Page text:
Index theory over singular spaces is an active research area within global analysis and has many potential applications. For spaces which can be described by groupoids, the well-known index theorems for orbifolds indicate that the so-called inertia spaces encode the contribution of singularities to analytic indices. Moreover, the inertia space of a Lie groupoid encodes interesting topological, geometric, and analytic information about the original Lie groupoid. It is the goal of the talk to explain this point of view using non-commutative geometry as a unifying tool. In particular a Hochschild-Kostant-Rosenberg type theorem for the Hochschild homology of the convolution algebra of a proper Lie groupoid is indicated. The talk is based upon joint work, partially in progress, with H. Posthuma and X. Tang, as well as with C. Farsi and Ch. Seaton.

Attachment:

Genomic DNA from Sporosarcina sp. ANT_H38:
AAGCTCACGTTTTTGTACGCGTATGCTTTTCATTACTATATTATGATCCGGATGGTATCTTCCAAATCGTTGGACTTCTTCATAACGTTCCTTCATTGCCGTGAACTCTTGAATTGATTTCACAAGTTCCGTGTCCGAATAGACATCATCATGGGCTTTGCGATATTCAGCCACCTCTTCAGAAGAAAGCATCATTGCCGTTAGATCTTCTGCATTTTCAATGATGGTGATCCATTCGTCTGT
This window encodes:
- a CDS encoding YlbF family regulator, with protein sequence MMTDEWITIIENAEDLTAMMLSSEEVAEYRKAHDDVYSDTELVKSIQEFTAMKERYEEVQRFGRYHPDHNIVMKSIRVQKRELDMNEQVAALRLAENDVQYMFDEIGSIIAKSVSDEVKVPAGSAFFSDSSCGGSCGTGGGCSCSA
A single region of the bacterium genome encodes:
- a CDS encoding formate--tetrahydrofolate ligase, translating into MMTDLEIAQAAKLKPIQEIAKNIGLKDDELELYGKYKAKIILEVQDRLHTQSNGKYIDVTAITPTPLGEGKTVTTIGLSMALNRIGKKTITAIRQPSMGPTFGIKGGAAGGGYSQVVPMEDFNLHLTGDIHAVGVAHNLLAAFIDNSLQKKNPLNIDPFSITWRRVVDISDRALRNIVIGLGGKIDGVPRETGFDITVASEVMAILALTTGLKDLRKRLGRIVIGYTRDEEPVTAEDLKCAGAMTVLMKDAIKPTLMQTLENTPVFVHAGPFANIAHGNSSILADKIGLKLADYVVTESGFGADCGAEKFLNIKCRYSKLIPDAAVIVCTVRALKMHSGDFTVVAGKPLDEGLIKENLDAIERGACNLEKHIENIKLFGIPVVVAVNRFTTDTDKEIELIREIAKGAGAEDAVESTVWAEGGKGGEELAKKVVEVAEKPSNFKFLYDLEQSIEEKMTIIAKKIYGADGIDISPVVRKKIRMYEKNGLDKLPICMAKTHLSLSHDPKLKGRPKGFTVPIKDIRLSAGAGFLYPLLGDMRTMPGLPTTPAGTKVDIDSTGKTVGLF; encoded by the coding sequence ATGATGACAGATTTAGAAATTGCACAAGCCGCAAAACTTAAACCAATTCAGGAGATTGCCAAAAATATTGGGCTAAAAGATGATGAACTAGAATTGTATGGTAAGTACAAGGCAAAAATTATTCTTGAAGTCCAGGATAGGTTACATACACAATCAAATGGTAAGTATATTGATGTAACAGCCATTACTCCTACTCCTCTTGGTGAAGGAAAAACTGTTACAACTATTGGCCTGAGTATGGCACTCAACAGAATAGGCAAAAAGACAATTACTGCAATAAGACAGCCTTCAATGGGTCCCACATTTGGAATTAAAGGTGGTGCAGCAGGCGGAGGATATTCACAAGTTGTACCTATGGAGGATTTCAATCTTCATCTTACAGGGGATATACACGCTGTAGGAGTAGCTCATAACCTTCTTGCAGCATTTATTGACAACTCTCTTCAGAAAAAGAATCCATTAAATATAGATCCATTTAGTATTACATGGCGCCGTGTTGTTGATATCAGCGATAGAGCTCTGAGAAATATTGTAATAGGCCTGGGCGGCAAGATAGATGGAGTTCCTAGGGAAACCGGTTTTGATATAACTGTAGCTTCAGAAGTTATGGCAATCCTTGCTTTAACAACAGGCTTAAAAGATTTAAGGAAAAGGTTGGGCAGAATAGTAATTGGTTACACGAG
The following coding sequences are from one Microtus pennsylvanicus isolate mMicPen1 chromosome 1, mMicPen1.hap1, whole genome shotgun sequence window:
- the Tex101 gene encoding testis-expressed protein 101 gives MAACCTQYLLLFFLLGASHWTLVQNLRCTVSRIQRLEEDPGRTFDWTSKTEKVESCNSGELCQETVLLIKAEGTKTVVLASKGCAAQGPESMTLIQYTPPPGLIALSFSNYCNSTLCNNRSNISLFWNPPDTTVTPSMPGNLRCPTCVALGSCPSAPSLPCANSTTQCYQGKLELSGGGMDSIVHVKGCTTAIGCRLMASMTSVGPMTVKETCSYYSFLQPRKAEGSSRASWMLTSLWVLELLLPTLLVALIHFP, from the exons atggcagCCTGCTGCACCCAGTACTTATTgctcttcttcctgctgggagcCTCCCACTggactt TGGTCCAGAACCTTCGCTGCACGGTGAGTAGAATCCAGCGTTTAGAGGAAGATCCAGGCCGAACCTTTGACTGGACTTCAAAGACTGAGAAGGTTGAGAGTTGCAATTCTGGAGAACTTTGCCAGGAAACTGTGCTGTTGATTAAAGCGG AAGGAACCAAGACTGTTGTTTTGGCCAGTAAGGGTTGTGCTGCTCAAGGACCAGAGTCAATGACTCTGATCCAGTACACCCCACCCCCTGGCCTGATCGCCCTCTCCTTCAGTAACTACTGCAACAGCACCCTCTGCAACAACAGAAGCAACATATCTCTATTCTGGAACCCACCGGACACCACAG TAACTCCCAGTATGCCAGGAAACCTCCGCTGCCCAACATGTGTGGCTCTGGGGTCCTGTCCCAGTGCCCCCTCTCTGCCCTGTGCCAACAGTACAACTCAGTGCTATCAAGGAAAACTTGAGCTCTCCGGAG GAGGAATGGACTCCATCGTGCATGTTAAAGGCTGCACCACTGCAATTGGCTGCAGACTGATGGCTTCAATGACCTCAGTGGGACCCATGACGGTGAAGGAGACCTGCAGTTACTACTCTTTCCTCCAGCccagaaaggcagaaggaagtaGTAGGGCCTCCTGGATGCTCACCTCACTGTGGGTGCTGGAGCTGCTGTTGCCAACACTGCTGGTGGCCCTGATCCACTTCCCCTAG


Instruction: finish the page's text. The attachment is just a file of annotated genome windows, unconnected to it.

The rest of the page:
It is well known that the problem of determining the energy of molecules and other quantum many-body systems reduces in the standard approximation to optimizing a simple linear functional of a twelve-variable object, the two-electron reduced density matrix (2-RDM). The difficulty is: the variation ensemble for that functional has never been satisfactorily determined. This is known as the $N$-representability problem of quantum chemistry (which to a large extent is a problem of quantum information theory), and remains without satisfactory solution. The situation has given rise to competing research programs, typically trading more complicated functionals for simpler representability conditions. Chief among them, and historically the first, is density functional theory, based on a three-variable object for which $N$-representability is trivial, whereas the exact functional is very strange indeed, and probably forever unknowable. An intermediate position is occupied by 1-RDM functional theory.Ensemble representability for 1-RDMs was solved 50 years ago. However, only recently, thanks to outstanding work by Klyachko on generalized Pauli constraints, real progress has been made on pure representability for 1-RDM. These constraints determine small polytopes of admissible pure $N$-representable sets of 1-RDMs. Somewhat mysteriously, physical states seem to cling to the boundary of the polytopes. We speak of pinning when there are saturated constraints, implying strong selection rules which drastically simplify the configurations. Quasi-pinning appears to be ubiquitous. We review recent numerical evidence and theoretical justification for this phenomenon.